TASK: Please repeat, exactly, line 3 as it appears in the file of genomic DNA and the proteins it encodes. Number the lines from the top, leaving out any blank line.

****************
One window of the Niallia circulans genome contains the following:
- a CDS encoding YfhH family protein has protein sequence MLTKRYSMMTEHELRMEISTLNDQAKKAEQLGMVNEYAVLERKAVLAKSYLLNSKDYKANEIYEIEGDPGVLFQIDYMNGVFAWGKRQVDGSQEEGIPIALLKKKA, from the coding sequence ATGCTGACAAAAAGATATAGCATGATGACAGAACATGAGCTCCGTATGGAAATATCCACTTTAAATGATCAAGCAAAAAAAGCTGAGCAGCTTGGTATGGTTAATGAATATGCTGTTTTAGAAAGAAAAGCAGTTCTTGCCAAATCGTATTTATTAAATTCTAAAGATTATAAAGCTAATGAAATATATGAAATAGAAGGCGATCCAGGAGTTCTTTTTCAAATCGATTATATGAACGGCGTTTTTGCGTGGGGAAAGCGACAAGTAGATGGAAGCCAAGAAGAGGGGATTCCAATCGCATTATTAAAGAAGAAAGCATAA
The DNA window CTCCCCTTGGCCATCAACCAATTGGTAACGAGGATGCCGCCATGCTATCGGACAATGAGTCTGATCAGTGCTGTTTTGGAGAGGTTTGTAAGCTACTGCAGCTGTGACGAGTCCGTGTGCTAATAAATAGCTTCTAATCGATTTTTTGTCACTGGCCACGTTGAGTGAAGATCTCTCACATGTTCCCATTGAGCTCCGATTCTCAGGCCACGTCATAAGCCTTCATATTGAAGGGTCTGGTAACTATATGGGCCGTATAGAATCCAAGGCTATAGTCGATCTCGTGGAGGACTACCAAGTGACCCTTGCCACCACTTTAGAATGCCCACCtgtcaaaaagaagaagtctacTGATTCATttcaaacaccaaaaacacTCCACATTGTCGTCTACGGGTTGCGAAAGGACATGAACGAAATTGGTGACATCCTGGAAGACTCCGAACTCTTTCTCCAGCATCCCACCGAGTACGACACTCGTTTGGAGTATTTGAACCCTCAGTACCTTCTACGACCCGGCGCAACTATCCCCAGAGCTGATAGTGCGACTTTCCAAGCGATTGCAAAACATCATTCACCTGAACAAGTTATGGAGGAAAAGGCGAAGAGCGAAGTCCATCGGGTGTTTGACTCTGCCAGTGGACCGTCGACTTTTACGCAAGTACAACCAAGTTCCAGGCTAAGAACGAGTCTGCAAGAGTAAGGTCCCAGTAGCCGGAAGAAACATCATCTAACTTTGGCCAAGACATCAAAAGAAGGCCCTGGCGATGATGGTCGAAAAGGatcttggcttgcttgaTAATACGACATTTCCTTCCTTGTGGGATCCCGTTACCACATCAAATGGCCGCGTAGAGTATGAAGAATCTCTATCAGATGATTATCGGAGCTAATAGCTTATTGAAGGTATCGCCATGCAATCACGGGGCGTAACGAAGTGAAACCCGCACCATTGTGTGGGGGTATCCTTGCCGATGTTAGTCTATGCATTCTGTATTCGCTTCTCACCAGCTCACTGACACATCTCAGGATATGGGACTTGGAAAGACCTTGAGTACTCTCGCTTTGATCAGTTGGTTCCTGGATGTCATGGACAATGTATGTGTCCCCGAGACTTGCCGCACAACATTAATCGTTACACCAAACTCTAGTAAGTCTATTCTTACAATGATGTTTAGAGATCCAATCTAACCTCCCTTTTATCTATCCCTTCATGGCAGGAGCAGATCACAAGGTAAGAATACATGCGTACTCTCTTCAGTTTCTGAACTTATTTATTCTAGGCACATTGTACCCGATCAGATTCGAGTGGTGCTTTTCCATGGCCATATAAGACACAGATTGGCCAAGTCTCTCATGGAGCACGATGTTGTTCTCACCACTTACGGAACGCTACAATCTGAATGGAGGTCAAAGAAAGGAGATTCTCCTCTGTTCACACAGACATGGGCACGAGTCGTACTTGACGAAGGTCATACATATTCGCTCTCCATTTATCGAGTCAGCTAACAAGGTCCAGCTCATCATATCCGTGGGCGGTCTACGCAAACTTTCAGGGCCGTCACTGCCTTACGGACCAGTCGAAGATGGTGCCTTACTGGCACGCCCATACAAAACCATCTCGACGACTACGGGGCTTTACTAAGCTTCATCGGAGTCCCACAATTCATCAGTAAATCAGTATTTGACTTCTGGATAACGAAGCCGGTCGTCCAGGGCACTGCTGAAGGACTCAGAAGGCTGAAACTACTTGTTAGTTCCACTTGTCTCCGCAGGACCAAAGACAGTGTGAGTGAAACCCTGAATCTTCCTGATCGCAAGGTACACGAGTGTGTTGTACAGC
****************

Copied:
The DNA window CTCCCCTTGGCCATCAACCAATTGGTAACGAGGATGCCGCCATGCTATCGGACAATGAGTCTGATCAGTGCTGTTTTGGAGAGGTTTGTAAGCTACTGCAGCTGTGACGAGTCCGTGTGCTAATAAATAGCTTCTAATCGATTTTTTGTCACTGGCCACGTTGAGTGAAGATCTCTCACATGTTCCCATTGAGCTCCGATTCTCAGGCCACGTCATAAGCCTTCATATTGAAGGGTCTGGTAACTATATGGGCCGTATAGAATCCAAGGCTATAGTCGATCTCGTGGAGGACTACCAAGTGACCCTTGCCACCACTTTAGAATGCCCACCtgtcaaaaagaagaagtctacTGATTCATttcaaacaccaaaaacacTCCACATTGTCGTCTACGGGTTGCGAAAGGACATGAACGAAATTGGTGACATCCTGGAAGACTCCGAACTCTTTCTCCAGCATCCCACCGAGTACGACACTCGTTTGGAGTATTTGAACCCTCAGTACCTTCTACGACCCGGCGCAACTATCCCCAGAGCTGATAGTGCGACTTTCCAAGCGATTGCAAAACATCATTCACCTGAACAAGTTATGGAGGAAAAGGCGAAGAGCGAAGTCCATCGGGTGTTTGACTCTGCCAGTGGACCGTCGACTTTTACGCAAGTACAACCAAGTTCCAGGCTAAGAACGAGTCTGCAAGAGTAAGGTCCCAGTAGCCGGAAGAAACATCATCTAACTTTGGCCAAGACATCAAAAGAAGGCCCTGGCGATGATGGTCGAAAAGGatcttggcttgcttgaTAATACGACATTTCCTTCCTTGTGGGATCCCGTTACCACATCAAATGGCCGCGTAGAGTATGAAGAATCTCTATCAGATGATTATCGGAGCTAATAGCTTATTGAAGGTATCGCCATGCAATCACGGGGCGTAACGAAGTGAAACCCGCACCATTGTGTGGGGGTATCCTTGCCGATGTTAGTCTATGCATTCTGTATTCGCTTCTCACCAGCTCACTGACACATCTCAGGATATGGGACTTGGAAAGACCTTGAGTACTCTCGCTTTGATCAGTTGGTTCCTGGATGTCATGGACAATGTATGTGTCCCCGAGACTTGCCGCACAACATTAATCGTTACACCAAACTCTAGTAAGTCTATTCTTACAATGATGTTTAGAGATCCAATCTAACCTCCCTTTTATCTATCCCTTCATGGCAGGAGCAGATCACAAGGTAAGAATACATGCGTACTCTCTTCAGTTTCTGAACTTATTTATTCTAGGCACATTGTACCCGATCAGATTCGAGTGGTGCTTTTCCATGGCCATATAAGACACAGATTGGCCAAGTCTCTCATGGAGCACGATGTTGTTCTCACCACTTACGGAACGCTACAATCTGAATGGAGGTCAAAGAAAGGAGATTCTCCTCTGTTCACACAGACATGGGCACGAGTCGTACTTGACGAAGGTCATACATATTCGCTCTCCATTTATCGAGTCAGCTAACAAGGTCCAGCTCATCATATCCGTGGGCGGTCTACGCAAACTTTCAGGGCCGTCACTGCCTTACGGACCAGTCGAAGATGGTGCCTTACTGGCACGCCCATACAAAACCATCTCGACGACTACGGGGCTTTACTAAGCTTCATCGGAGTCCCACAATTCATCAGTAAATCAGTATTTGACTTCTGGATAACGAAGCCGGTCGTCCAGGGCACTGCTGAAGGACTCAGAAGGCTGAAACTACTTGTTAGTTCCACTTGTCTCCGCAGGACCAAAGACAGTGTGAGTGAAACCCTGAATCTTCCTGATCGCAAGGTACACGAGTGTGTTGTACAGC